If you don’t think about horseback riding as exercise, think again. While it’s true that the horse is the one doing the walking (or trotting, or galloping), you’re working hard too, gripping with your thighs to hold on, pressing down into the stirrups to rise up, and using your arms to control the reins.
In fact, depending on how fast you ride, horseback riding can be an equal workout to golf, badminton, or even squash. In particular, horseback riding builds strength in the quadriceps and hamstring muscles. One study found that preteen and teenage girls who rode regularly had significantly stronger leg muscles than girls in the same age group who didn’t ride.
And if you need more convincing, just think about the fact that equestrian events were included in the 2016 Rio Olympics.
How to Get Started
You don’t have to live close to a ranch to take riding lessons; public stables can be found in city parks, at colleges and universities, and in many suburban communities. You can also sign up for a trail ride or pack trip with a guide service; these are easy to find in areas known for their natural beauty such as national and state parks and out in the countryside.
The best way to find riding lessons in your area is simply to ask around – chances are, someone you know will have heard of a local stable or riding club that offers lessons. If that doesn’t work, check Craigslist, Yelp, or other local search service websites for recommendations.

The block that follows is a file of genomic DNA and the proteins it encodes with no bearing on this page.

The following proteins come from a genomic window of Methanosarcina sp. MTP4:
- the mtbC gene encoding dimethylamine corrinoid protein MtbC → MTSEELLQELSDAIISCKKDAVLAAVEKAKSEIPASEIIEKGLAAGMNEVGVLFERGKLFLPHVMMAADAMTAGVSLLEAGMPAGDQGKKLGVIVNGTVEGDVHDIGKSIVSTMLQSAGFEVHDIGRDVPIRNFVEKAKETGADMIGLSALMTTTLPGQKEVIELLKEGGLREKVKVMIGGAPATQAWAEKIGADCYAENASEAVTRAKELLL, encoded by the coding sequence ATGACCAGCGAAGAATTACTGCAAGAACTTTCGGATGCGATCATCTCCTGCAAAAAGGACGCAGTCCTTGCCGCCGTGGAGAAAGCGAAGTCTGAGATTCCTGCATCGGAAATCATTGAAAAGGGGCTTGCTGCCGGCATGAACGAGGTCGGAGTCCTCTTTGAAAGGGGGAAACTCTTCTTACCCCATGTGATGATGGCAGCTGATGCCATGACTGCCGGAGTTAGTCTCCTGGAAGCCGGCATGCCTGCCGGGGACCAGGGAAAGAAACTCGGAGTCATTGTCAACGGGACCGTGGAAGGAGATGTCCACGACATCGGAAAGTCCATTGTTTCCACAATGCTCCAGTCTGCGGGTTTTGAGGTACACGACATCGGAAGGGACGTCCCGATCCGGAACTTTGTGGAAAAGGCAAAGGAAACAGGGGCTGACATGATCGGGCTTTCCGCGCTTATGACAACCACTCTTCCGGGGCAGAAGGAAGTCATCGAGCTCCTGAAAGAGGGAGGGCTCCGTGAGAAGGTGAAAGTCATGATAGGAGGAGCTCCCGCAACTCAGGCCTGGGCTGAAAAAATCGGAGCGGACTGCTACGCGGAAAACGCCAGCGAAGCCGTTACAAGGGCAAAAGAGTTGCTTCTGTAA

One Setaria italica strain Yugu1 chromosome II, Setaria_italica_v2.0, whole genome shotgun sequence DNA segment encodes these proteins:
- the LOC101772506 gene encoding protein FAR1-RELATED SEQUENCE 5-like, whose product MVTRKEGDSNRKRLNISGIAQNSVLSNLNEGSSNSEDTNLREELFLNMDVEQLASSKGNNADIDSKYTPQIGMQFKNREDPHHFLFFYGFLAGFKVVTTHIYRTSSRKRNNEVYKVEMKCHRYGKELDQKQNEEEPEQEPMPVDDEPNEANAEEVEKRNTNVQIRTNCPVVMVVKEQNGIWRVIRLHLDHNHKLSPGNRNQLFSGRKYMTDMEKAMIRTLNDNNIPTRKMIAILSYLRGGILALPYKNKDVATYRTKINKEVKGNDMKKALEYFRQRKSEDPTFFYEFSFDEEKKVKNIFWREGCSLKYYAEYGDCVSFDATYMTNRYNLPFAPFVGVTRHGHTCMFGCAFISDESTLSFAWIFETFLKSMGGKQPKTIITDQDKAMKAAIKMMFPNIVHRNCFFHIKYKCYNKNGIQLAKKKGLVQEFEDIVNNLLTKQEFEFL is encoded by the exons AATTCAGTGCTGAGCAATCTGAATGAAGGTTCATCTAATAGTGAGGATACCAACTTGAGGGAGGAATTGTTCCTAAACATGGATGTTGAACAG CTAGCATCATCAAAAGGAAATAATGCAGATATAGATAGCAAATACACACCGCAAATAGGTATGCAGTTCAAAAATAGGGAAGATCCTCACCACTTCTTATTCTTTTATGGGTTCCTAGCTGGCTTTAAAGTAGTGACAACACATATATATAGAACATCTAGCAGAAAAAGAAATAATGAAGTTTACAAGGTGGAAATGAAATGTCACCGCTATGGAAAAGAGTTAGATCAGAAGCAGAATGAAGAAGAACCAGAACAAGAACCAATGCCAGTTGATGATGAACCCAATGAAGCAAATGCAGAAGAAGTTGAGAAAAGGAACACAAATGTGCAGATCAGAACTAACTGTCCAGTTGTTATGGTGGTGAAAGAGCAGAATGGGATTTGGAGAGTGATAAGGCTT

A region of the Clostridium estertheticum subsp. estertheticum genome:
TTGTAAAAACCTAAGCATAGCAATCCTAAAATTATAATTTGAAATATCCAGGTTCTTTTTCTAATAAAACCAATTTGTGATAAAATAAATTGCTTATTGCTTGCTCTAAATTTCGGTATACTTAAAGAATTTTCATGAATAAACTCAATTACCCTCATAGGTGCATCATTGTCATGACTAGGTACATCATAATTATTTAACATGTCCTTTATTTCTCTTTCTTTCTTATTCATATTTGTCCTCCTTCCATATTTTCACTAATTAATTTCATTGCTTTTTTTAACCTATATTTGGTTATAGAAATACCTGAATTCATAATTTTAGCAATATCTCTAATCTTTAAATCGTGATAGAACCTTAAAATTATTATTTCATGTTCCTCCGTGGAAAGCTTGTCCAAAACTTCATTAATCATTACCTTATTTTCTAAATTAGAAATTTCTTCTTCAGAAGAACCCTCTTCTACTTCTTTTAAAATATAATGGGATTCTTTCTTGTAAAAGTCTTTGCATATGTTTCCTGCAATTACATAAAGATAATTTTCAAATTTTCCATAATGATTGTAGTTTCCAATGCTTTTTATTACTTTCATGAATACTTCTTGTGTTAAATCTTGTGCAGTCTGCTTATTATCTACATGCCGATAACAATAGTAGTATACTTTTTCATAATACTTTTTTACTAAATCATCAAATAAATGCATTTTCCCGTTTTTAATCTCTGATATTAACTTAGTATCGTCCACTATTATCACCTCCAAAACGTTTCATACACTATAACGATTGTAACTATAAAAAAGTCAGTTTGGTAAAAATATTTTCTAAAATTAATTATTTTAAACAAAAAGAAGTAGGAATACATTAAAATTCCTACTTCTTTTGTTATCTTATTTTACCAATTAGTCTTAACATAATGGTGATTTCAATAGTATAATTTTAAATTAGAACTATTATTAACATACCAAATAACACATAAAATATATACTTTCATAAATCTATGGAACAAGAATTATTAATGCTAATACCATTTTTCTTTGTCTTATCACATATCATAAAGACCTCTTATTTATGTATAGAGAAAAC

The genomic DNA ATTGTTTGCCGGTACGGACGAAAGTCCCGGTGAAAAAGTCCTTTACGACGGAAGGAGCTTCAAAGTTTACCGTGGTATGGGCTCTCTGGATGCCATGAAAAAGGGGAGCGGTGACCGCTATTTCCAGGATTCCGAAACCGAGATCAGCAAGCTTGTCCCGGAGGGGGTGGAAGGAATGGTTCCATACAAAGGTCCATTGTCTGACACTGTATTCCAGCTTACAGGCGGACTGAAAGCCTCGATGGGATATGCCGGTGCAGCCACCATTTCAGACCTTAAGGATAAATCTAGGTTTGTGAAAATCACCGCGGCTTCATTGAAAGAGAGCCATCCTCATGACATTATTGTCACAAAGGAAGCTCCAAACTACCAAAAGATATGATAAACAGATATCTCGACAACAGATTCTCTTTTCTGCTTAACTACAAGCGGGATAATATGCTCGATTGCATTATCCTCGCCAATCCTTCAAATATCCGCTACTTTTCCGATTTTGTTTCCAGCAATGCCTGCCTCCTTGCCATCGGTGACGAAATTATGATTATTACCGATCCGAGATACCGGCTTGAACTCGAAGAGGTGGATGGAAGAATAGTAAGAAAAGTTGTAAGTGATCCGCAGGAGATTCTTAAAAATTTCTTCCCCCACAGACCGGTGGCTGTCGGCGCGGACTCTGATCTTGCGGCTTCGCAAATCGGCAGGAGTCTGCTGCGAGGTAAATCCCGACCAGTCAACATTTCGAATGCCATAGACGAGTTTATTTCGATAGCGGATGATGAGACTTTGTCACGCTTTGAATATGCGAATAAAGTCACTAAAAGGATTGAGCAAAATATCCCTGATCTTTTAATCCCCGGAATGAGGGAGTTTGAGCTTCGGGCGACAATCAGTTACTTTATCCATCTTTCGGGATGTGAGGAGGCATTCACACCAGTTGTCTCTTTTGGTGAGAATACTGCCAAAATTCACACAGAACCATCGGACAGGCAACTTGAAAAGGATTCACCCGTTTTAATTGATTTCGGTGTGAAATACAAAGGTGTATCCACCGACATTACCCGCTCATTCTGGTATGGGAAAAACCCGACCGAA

Choosing a Riding Style
Western or English, polo or dressage? There are many ways to ride a horse, and many types of training. Some will have you trotting in a lesson or two, others involve a complex set of skills and a much bigger commitment. But the short answer to the question of which to choose? It really doesn’t matter, all styles of horseback riding are fun, healthy, and help build muscle and stamina. Try several types of riding and see what suits you.
How Much Exercise Am I Getting?
The Compendium of Physical Activities measures the energy used by sports and other activities in METS, which are units that measure the amount of metabolic activity. According to this guideline, the METS used in horseback riding vary according to how fast you’re riding. Walking a horse uses 3.8 METS – the equivalent of bowling – while a full-out gallop uses 7.3 METS, similar to that burned in roller blading. In between these two, a moderate ride uses 5.8 METS, the equivalent of a round of golf.